I am finally reading Jayber Crow, the novel by Wendell Berry. My friend Judy so graciously gifted me with a copy of my very own exactly five days ago. (Thank you, thank you, yet again and as usual, Mrs. C.!) I have not been living only between its pages, however, so I haven’t made amazing time reading… just 34 pages in as of tonight, but then again, Berry is like dark chocolate… there is a richness in each bite. Sometimes his prose is more poetry than anything. And he likes to surprise you with tiny and delightful turns of phrase. A window permitting him to observe “the life history of leaves.” A distant house “at the point of the meeting of earth and sky. I would let my mind go there and make itself a home.”
Mr. Berry and I are only slightly aquainted (in his writing), and as I only know the merest details about the man and his work, the only observations I can make are more notes of discovery and delight (or disappointment, I suppose) than anything. The first thing I could get my hands on bearing his name was a new novel, Andy Catlett: Early Travels. It is short, and basically plotless… and suddenly you realize it’s quietly come and taken your breath away.
There is one passage of the book that I found so evocative, I had to read it over and over– and aloud to my parents. I remember feeling it, feeling the darkness and the cold wind and the aloneness; it was real, so real. As I find the page and read it again now, I can almost feel what I felt at that moment. How did he do it? How did Berry lay out words on a page that could make me remember the feeling of something I’d never experienced?
Grandma blew out one of the lamps and picked up the other. We went through the shadows out into the cold front hall, up the stairs, and into the room over the living room. Grandma set the lamp on the washstand. I put down my grip and, standing over the register that let some heat come up from the stove, I began to take off my clothes.
That reminded Grandma and she said, “Did you brush your teeth, Andy?”
I said, “I don’t need to, I don’t reckon.”
We both knew that was a fib, but the pitcher on the washstand was empty and it was a long way to the kitchen, and so we both pretended that I didn’t need to.
I didn’t tell her that my pajamas were in my grip. The room was cold and it would be colder in the morning, and so I left on my shirt and long underwear, like Grandpa.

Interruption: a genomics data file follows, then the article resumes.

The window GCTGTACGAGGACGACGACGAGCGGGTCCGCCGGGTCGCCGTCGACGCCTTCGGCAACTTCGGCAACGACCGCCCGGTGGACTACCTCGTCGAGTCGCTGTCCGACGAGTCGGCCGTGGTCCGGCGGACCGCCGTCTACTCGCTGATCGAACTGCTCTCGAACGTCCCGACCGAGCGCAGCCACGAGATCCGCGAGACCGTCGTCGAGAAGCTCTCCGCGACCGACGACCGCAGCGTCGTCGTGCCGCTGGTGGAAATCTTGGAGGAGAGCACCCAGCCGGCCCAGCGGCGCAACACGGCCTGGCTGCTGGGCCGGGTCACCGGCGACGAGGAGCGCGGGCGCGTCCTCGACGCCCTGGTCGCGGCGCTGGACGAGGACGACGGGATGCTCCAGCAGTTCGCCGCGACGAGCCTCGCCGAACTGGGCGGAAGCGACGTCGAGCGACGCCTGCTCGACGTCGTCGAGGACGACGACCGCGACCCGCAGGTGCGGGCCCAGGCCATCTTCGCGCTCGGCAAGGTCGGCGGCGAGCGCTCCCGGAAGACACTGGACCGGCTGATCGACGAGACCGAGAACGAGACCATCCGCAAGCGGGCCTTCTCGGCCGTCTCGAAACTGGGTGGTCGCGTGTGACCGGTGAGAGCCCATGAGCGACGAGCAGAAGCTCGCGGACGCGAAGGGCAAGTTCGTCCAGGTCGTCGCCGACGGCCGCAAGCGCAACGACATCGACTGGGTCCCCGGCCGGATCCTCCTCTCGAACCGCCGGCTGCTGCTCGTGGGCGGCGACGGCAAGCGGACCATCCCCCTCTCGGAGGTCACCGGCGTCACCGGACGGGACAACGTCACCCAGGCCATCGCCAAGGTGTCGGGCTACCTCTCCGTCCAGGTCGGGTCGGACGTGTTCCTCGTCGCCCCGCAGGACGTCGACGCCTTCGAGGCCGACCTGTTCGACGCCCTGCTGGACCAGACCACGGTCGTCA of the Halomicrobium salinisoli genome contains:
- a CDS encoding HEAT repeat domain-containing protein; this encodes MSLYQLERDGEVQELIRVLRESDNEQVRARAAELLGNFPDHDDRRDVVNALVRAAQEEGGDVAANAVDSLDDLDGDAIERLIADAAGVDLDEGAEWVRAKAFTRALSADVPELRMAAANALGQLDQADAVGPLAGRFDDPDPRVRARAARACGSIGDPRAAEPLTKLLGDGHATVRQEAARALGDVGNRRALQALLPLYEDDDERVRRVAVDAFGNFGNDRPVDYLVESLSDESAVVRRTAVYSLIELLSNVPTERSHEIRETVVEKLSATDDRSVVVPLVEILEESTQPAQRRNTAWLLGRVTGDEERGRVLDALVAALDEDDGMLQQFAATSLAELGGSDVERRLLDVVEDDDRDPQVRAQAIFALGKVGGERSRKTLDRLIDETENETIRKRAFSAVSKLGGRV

Grandma turned back the covers, I sank into the feather bed, and she covered me up, adding another quilt from the closet. I was so pressed upon from all sides I didn’t think I could move.
Grandma said, “You’re snug as a bug in a rug.” She said, “Go to sleep now.” And that reminded her of a scrap of eloquence she loved, and she repeated it: “Sleep is nature’s sweet restorer.” I was a long time learning that she was quoting from Edward Young’s Night Thoughts. But where had she learned it?
She kissed me goodnight then, picked up the lamp, and went out. She closed the door, perfecting the dark, and I heard her footseps cross the hall.
We had made little enough of a stir all the evening, but now as we settled for the night the quiet if the empty rooms began to seep into the occupied ones. The old house clicked and ticked in the nighttime cold, and the wind, I thought, was trying to wrap all the way around the walls. In that house, especially in winter, you never forgot the weather. There was no insulation in those days, no double-glazed windows. Only the two rooms were heated. The others, except for hearth fires at special times, stayed cold. And you could hear the wind. My earliest dreams that I remember were dreams of the wind, dreamed in that house.
At first the bed was ice-cold. But I began, gradually and deliciously, to get warm. When I was fully warm, I slept.
Typing it word by word, it still gives me a chill. I think it reminds of me something familiarly foreign, old people’s houses, other people’s grandparents; and darkness, and empty rooms, and being alone… which was to me as a child the worst sort of foreigness, a knawing fear. But now, remembering the feeling, it takes on a different quality. It is a loneliness that I can bear, and examine, and allow myself to feel, and maybe perceive as comfort and even beauty.